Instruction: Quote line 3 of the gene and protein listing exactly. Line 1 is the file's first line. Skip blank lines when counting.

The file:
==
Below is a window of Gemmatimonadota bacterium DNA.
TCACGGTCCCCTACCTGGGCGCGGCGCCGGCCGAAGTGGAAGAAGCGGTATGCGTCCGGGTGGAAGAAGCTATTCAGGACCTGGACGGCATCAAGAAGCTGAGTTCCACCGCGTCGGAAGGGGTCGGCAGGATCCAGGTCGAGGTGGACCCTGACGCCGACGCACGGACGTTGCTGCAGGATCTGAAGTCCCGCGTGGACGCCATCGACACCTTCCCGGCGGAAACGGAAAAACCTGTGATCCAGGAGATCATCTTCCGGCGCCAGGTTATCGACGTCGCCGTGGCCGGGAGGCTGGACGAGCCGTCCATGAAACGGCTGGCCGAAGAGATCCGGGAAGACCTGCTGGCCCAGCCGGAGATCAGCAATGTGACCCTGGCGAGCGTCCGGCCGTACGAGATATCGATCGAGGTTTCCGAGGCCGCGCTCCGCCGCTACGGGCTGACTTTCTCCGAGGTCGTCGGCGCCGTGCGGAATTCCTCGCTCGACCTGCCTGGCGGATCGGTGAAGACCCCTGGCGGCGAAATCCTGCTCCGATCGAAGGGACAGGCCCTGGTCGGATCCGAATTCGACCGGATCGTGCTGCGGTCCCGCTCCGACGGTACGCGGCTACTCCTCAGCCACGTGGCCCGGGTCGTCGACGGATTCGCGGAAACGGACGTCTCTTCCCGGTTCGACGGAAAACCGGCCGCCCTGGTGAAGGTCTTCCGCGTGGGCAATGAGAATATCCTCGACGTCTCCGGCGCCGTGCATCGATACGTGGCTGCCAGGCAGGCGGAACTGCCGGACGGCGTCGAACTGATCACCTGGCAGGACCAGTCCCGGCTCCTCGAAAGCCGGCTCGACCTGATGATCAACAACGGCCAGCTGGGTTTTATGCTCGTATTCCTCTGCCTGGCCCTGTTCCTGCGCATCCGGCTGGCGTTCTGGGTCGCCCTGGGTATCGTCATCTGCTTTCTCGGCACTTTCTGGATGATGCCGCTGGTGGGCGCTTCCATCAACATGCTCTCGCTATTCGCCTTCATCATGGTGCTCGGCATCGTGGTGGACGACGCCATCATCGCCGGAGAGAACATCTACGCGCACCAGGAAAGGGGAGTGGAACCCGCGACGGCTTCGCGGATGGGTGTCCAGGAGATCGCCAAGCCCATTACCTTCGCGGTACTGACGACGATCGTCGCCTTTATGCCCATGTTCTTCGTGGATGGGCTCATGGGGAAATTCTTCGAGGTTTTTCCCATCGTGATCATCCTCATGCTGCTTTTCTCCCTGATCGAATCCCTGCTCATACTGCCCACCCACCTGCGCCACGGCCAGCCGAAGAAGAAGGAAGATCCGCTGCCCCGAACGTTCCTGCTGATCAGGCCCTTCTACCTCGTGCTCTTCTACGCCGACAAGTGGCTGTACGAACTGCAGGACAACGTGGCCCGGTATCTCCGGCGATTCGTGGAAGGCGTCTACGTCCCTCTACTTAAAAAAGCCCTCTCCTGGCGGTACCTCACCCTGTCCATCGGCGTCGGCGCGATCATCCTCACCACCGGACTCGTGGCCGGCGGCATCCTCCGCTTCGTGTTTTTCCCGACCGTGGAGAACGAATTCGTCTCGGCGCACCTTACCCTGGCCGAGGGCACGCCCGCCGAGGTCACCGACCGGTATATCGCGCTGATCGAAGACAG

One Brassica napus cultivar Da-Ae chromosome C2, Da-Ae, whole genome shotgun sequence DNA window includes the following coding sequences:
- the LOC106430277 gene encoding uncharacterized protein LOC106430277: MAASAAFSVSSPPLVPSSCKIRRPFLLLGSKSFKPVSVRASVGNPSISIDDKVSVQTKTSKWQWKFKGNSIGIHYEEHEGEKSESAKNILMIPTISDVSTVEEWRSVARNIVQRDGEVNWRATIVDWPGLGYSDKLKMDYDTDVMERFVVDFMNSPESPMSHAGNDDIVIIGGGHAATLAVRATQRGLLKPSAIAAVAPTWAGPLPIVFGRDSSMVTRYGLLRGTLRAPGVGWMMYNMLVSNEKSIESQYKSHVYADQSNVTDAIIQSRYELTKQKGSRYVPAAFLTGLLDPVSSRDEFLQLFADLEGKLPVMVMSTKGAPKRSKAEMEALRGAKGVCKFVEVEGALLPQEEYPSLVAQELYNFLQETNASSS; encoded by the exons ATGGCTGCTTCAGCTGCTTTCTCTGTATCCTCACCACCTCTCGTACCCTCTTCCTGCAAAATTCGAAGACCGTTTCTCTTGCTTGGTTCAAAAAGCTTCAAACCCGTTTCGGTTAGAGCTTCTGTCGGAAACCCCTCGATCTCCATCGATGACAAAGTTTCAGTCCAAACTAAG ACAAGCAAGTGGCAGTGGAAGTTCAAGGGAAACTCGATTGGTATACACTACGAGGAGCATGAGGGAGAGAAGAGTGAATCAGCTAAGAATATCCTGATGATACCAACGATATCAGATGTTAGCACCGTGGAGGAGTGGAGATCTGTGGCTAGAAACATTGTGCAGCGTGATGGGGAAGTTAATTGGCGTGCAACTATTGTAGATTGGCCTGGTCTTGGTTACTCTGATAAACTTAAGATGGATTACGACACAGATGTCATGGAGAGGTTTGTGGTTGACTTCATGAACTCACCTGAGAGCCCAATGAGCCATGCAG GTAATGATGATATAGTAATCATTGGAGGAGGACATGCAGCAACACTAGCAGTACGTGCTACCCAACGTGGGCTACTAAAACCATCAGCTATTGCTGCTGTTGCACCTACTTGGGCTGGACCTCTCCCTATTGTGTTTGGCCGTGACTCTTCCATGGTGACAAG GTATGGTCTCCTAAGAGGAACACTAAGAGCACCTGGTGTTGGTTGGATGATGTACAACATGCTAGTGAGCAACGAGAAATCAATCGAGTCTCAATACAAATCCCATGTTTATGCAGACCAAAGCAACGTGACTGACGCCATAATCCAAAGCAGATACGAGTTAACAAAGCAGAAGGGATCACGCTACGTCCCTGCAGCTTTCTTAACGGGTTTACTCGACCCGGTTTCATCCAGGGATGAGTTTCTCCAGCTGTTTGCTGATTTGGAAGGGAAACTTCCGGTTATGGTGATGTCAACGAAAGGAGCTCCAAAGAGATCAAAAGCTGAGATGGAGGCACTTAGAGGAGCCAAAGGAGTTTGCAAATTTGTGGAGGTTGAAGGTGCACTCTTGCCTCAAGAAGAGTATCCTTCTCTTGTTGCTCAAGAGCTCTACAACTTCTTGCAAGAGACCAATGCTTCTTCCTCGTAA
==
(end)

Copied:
One Brassica napus cultivar Da-Ae chromosome C2, Da-Ae, whole genome shotgun sequence DNA window includes the following coding sequences: